How often have you changed jobs? Once? Twice? Or every few years?
Canberra is much more than a public service town, but many of us are still employed in some form of government work. And often this means moving around. Sometimes it is because people plan to move for promotion, or they are tapped for a career-enhancing opportunity. Other times they are ‘mogged’ – Machinery of Government change. Or maybe they retire. And sometimes, although rarely in the current climate, they are made redundant – voluntarily or not.
It’s not just the public service in which people move around – people who have corporate and professional careers move around as well. But it’s happening more and more. COVID changed our priorities and work styles. I’ve had several friends change jobs due to the Great Resignation, and I’ve had a few who have moved up north and decided to work remotely.
I’ve especially noticed these changes because of the farewell tax.
You know how it goes. You hear that after 12 months in the team, John is leaving to take up a position in a new area. The New Policy Proposal (NPP) was successful and now they need to supersize quickly, building a whole division from scratch. It was such an amazing opportunity that he couldn’t pass it by.
Jane then decides to make a sea change to the North Coast to spend more time with her ageing parents, and while she will still be with the team, she won’t be in Canberra.
With each of these moves there is the obligatory celebration. It used to be a lunch or drinks, sometimes a morning or afternoon tea, but increasingly it’s turning into an online farewell.
And then there’s the farewell card and gift. These are no small thing; it’s rarely just a card and a mug. The farewell gift can often be elaborate, especially for someone more senior. I’ve noticed that it’s now common to give multiple gifts.
This is where it gets tricky: how much should you contribute to a farewell gift?
So far this year, I’ve been asked to contribute 10 times to farewell gifts – and I know there are a few more coming up soon. At least those are the farewells I remember; there are probably more.
I know there’s more than one a month, and often more than one every few weeks. I’ve donated money towards gifts on all but one occasion; I declined as I hadn’t known the person for long, but then felt a sense of shame and guilt when she unwrapped her multiple gifts that I had not contributed to.
We rarely talk about what the social expectation is to contribute to a farewell gift. Usually I’ll put in $10, but I will donate more if it’s someone I have worked with closely (which I am discovering is often). It might not sound like a lot, but it all adds up quickly. Ten x $10 is equivalent to one week’s worth of groceries for my family, or 20 coffees that I choose to go without to build my financial future.
And it’s not just the gift money. Usually, you are obliged to bring a plate for morning or afternoon tea or go out for lunch or drinks. Again, this isn’t a lot but the little bits all add up – especially if it’s something you are doing regularly.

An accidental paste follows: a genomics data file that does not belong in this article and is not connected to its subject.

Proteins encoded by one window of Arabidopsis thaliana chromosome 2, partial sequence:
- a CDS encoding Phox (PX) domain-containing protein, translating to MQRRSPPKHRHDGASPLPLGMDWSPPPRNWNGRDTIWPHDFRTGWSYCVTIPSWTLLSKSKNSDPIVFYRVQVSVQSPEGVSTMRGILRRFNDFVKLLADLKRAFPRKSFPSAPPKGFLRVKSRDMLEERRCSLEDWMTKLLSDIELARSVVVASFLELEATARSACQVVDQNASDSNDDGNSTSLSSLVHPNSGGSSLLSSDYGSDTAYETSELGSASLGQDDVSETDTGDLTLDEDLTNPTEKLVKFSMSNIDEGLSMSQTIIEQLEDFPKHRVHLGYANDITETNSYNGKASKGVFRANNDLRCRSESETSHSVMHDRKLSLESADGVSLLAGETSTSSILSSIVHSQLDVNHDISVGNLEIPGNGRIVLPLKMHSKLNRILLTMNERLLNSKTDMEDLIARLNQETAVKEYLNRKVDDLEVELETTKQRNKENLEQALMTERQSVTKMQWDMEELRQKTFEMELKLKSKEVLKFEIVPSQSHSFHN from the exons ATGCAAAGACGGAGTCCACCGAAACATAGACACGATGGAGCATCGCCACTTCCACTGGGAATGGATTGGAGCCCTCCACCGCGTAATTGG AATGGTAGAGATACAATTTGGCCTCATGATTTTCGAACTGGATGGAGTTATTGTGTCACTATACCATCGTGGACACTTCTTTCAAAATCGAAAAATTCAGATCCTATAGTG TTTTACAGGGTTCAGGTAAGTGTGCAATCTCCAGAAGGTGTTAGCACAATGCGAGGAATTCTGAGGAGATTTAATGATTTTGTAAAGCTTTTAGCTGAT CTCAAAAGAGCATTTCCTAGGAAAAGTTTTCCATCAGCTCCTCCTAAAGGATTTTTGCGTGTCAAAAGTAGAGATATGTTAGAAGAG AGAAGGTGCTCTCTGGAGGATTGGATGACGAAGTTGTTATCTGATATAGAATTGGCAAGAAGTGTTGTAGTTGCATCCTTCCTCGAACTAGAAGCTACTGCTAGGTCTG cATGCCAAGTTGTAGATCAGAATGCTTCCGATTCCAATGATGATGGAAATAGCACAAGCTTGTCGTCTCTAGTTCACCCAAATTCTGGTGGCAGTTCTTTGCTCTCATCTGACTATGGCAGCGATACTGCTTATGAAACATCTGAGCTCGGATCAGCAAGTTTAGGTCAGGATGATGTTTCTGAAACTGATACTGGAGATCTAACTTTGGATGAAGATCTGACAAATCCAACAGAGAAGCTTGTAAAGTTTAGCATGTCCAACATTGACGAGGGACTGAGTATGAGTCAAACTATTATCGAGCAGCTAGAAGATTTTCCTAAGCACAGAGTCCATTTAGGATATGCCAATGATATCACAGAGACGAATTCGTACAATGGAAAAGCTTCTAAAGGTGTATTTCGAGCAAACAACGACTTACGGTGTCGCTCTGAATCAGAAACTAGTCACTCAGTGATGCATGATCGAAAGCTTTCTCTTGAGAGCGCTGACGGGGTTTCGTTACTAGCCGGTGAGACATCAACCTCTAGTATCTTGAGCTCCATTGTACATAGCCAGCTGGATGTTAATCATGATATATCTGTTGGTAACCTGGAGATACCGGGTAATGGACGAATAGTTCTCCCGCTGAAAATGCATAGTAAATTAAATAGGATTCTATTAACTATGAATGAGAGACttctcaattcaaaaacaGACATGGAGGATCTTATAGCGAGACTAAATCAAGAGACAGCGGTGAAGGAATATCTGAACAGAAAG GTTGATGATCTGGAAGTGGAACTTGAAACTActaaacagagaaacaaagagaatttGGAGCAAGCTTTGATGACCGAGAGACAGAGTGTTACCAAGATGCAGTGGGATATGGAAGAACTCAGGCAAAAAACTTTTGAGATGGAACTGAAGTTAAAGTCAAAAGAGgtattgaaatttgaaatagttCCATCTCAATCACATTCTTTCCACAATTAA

I believe that in these tough times, we need to create events that are financially inclusive. With mortgages going up, you don’t know what is happening in people’s financial lives. It’s important not to back them into a corner where they feel pressured into going into debt – especially when they are coming to work to earn money, not to spend it.
While we often make friends at work, we shouldn’t come to work feeling like we must spend money to be a part of the team.
With so many people struggling with the cost of living crisis, social spending expectations make it increasingly difficult for people. They are rarely budgeted for (although perhaps they should be as part of the cost of going to work).
When I was suddenly single, I wasn’t able to afford going out to semi-regular branch farewells. I was struggling to get ahead financially, it just wasn’t in my budget, and with the school and daycare pickup I didn’t really have the time anyway. I got used to making creative excuses but hated that I was even put in that position. I was a single mother going through a divorce with high childcare and legal fees: surely it would be obvious that an expensive long lunch would be problematic?
If you’re the one collecting the cash, consider ways to do so securely without giving out your personal banking details. You could, for instance, set up a PayID with your bank. Or you could use an online portal for managing farewells such as Thankbox, Group Prezzie, Collection Pot or GroupTogether.
Back to the farewell gift: how much should you put in? Should there be a limit? Or should you just make a point of not contributing at all?
A wise friend recently told me that your contribution should be something that comes from the heart. I like to believe that karma comes around (and I’ve certainly benefited from the generosity of others). But do make sure to put yourself and the financial well-being of your family first. It’s ultimately more important than contributing to a ‘world’s best boss’ mug or gift voucher.